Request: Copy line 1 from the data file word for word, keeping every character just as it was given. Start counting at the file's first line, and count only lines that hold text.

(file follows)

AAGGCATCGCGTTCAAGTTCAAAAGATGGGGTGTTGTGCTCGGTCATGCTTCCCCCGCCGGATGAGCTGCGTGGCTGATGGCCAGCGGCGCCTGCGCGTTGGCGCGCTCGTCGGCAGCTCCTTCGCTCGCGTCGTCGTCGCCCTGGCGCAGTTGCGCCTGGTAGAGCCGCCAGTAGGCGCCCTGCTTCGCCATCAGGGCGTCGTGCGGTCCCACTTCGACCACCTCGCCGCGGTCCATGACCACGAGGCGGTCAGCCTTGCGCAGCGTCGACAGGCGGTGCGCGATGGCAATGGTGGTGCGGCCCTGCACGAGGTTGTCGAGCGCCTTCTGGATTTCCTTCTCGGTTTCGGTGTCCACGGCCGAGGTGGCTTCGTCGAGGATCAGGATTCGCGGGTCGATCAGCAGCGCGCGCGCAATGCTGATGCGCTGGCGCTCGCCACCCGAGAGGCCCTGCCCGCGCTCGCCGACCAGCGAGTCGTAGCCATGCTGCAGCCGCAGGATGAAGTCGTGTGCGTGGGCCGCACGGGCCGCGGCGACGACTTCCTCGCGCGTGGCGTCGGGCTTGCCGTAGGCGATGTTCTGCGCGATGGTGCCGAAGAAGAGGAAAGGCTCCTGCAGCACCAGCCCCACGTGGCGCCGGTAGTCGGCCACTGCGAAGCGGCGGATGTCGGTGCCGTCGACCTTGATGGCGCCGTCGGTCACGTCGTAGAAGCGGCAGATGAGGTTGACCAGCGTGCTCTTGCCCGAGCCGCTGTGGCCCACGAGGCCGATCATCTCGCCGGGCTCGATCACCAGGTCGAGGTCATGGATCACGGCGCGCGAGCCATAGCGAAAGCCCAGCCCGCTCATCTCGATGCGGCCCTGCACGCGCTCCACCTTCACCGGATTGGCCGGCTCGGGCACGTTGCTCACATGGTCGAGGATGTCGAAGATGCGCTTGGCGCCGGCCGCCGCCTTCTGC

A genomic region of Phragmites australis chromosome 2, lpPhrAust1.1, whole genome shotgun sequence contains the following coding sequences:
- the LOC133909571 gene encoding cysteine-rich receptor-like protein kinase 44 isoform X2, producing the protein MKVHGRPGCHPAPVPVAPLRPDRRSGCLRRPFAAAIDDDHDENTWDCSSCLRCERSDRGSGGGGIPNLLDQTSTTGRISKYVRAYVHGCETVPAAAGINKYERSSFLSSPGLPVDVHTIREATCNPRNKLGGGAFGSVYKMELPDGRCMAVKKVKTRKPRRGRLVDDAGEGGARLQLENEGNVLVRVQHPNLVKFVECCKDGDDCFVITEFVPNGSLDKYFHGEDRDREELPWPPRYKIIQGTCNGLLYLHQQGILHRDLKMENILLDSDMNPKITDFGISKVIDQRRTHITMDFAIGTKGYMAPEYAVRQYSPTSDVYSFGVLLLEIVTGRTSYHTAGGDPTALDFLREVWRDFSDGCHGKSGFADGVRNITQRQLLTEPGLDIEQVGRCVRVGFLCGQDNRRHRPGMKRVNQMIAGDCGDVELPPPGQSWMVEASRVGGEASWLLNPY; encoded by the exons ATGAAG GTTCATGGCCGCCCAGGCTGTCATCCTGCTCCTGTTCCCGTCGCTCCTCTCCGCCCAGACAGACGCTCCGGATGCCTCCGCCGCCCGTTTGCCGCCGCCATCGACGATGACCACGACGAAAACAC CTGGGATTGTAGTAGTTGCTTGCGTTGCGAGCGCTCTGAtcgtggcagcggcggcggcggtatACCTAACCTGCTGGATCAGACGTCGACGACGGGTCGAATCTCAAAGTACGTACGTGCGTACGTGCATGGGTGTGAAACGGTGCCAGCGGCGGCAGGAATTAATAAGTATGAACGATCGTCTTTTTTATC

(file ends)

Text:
AAGGCATCGCGTTCAAGTTCAAAAGATGGGGTGTTGTGCTCGGTCATGCTTCCCCCGCCGGATGAGCTGCGTGGCTGATGGCCAGCGGCGCCTGCGCGTTGGCGCGCTCGTCGGCAGCTCCTTCGCTCGCGTCGTCGTCGCCCTGGCGCAGTTGCGCCTGGTAGAGCCGCCAGTAGGCGCCCTGCTTCGCCATCAGGGCGTCGTGCGGTCCCACTTCGACCACCTCGCCGCGGTCCATGACCACGAGGCGGTCAGCCTTGCGCAGCGTCGACAGGCGGTGCGCGATGGCAATGGTGGTGCGGCCCTGCACGAGGTTGTCGAGCGCCTTCTGGATTTCCTTCTCGGTTTCGGTGTCCACGGCCGAGGTGGCTTCGTCGAGGATCAGGATTCGCGGGTCGATCAGCAGCGCGCGCGCAATGCTGATGCGCTGGCGCTCGCCACCCGAGAGGCCCTGCCCGCGCTCGCCGACCAGCGAGTCGTAGCCATGCTGCAGCCGCAGGATGAAGTCGTGTGCGTGGGCCGCACGGGCCGCGGCGACGACTTCCTCGCGCGTGGCGTCGGGCTTGCCGTAGGCGATGTTCTGCGCGATGGTGCCGAAGAAGAGGAAAGGCTCCTGCAGCACCAGCCCCACGTGGCGCCGGTAGTCGGCCACTGCGAAGCGGCGGATGTCGGTGCCGTCGACCTTGATGGCGCCGTCGGTCACGTCGTAGAAGCGGCAGATGAGGTTGACCAGCGTGCTCTTGCCCGAGCCGCTGTGGCCCACGAGGCCGATCATCTCGCCGGGCTCGATCACCAGGTCGAGGTCATGGATCACGGCGCGCGAGCCATAGCGAAAGCCCAGCCCGCTCATCTCGATGCGGCCCTGCACGCGCTCCACCTTCACCGGATTGGCCGGCTCGGGCACGTTGCTCACATGGTCGAGGATGTCGAAGATGCGCTTGGCGCCGGCCGCCGCCTTCTGC